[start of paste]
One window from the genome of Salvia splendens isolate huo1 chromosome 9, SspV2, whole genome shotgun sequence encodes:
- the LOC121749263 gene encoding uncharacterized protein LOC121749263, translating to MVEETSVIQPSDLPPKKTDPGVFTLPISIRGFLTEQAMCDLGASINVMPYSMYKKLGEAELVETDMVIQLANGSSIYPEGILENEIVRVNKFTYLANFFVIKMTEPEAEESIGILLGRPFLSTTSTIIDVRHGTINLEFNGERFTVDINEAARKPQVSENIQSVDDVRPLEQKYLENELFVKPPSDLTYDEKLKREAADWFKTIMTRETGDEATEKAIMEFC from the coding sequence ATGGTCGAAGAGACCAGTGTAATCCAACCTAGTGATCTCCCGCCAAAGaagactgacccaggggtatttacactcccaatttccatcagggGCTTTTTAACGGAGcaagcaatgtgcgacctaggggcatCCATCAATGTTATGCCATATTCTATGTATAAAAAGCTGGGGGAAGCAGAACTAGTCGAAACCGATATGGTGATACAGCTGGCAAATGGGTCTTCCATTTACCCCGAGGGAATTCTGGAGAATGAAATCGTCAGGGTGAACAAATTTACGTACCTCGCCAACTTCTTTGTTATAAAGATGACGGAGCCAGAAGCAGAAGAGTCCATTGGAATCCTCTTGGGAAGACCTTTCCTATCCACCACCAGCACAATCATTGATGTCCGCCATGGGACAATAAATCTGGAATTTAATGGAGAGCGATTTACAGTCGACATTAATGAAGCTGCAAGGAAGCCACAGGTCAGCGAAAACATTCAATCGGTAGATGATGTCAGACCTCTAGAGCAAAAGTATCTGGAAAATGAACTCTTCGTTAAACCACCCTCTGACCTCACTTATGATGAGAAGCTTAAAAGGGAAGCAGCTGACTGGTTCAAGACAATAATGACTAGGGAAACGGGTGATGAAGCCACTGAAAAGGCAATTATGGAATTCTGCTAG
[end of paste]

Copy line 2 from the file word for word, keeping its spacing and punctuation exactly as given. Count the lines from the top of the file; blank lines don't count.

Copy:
- the LOC121749263 gene encoding uncharacterized protein LOC121749263, translating to MVEETSVIQPSDLPPKKTDPGVFTLPISIRGFLTEQAMCDLGASINVMPYSMYKKLGEAELVETDMVIQLANGSSIYPEGILENEIVRVNKFTYLANFFVIKMTEPEAEESIGILLGRPFLSTTSTIIDVRHGTINLEFNGERFTVDINEAARKPQVSENIQSVDDVRPLEQKYLENELFVKPPSDLTYDEKLKREAADWFKTIMTRETGDEATEKAIMEFC from the coding sequence ATGGTCGAAGAGACCAGTGTAATCCAACCTAGTGATCTCCCGCCAAAGaagactgacccaggggtatttacactcccaatttccatcagggGCTTTTTAACGGAGcaagcaatgtgcgacctaggggcatCCATCAATGTTATGCCATATTCTATGTATAAAAAGCTGGGGGAAGCAGAACTAGTCGAAACCGATATGGTGATACAGCTGGCAAATGGGTCTTCCATTTACCCCGAGGGAATTCTGGAGAATGAAATCGTCAGGGTGAACAAATTTACGTACCTCGCCAACTTCTTTGTTATAAAGATGACGGAGCCAGAAGCAGAAGAGTCCATTGGAATCCTCTTGGGAAGACCTTTCCTATCCACCACCAGCACAATCATTGATGTCCGCCATGGGACAATAAATCTGGAATTTAATGGAGAGCGATTTACAGTCGACATTAATGAAGCTGCAAGGAAGCCACAGGTCAGCGAAAACATTCAATCGGTAGATGATGTCAGACCTCTAGAGCAAAAGTATCTGGAAAATGAACTCTTCGTTAAACCACCCTCTGACCTCACTTATGATGAGAAGCTTAAAAGGGAAGCAGCTGACTGGTTCAAGACAATAATGACTAGGGAAACGGGTGATGAAGCCACTGAAAAGGCAATTATGGAATTCTGCTAG